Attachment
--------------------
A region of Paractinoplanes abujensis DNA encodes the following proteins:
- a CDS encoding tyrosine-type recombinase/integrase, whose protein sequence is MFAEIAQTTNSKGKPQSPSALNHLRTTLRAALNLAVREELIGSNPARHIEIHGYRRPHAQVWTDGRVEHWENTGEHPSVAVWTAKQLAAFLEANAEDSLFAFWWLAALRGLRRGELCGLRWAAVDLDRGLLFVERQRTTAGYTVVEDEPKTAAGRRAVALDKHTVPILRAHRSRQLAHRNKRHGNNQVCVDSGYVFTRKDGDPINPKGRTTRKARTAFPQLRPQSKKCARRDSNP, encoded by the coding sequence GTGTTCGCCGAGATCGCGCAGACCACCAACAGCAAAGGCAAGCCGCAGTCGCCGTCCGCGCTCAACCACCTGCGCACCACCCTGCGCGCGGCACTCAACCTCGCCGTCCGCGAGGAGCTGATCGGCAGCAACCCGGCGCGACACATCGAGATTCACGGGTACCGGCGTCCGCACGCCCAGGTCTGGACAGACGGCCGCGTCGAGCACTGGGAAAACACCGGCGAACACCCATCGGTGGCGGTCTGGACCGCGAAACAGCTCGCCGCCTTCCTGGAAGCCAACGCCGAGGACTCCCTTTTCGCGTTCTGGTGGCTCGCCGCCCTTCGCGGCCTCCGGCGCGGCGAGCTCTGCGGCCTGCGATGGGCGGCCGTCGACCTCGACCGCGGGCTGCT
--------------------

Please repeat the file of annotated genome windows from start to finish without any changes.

A region of Paractinoplanes abujensis DNA encodes the following proteins:
- a CDS encoding tyrosine-type recombinase/integrase, whose protein sequence is MFAEIAQTTNSKGKPQSPSALNHLRTTLRAALNLAVREELIGSNPARHIEIHGYRRPHAQVWTDGRVEHWENTGEHPSVAVWTAKQLAAFLEANAEDSLFAFWWLAALRGLRRGELCGLRWAAVDLDRGLLFVERQRTTAGYTVVEDEPKTAAGRRAVALDKHTVPILRAHRSRQLAHRNKRHGNNQVCVDSGYVFTRKDGDPINPKGRTTRKARTAFPQLRPQSKKCARRDSNP, encoded by the coding sequence GTGTTCGCCGAGATCGCGCAGACCACCAACAGCAAAGGCAAGCCGCAGTCGCCGTCCGCGCTCAACCACCTGCGCACCACCCTGCGCGCGGCACTCAACCTCGCCGTCCGCGAGGAGCTGATCGGCAGCAACCCGGCGCGACACATCGAGATTCACGGGTACCGGCGTCCGCACGCCCAGGTCTGGACAGACGGCCGCGTCGAGCACTGGGAAAACACCGGCGAACACCCATCGGTGGCGGTCTGGACCGCGAAACAGCTCGCCGCCTTCCTGGAAGCCAACGCCGAGGACTCCCTTTTCGCGTTCTGGTGGCTCGCCGCCCTTCGCGGCCTCCGGCGCGGCGAGCTCTGCGGCCTGCGATGGGCGGCCGTCGACCTCGACCGCGGGCTGCT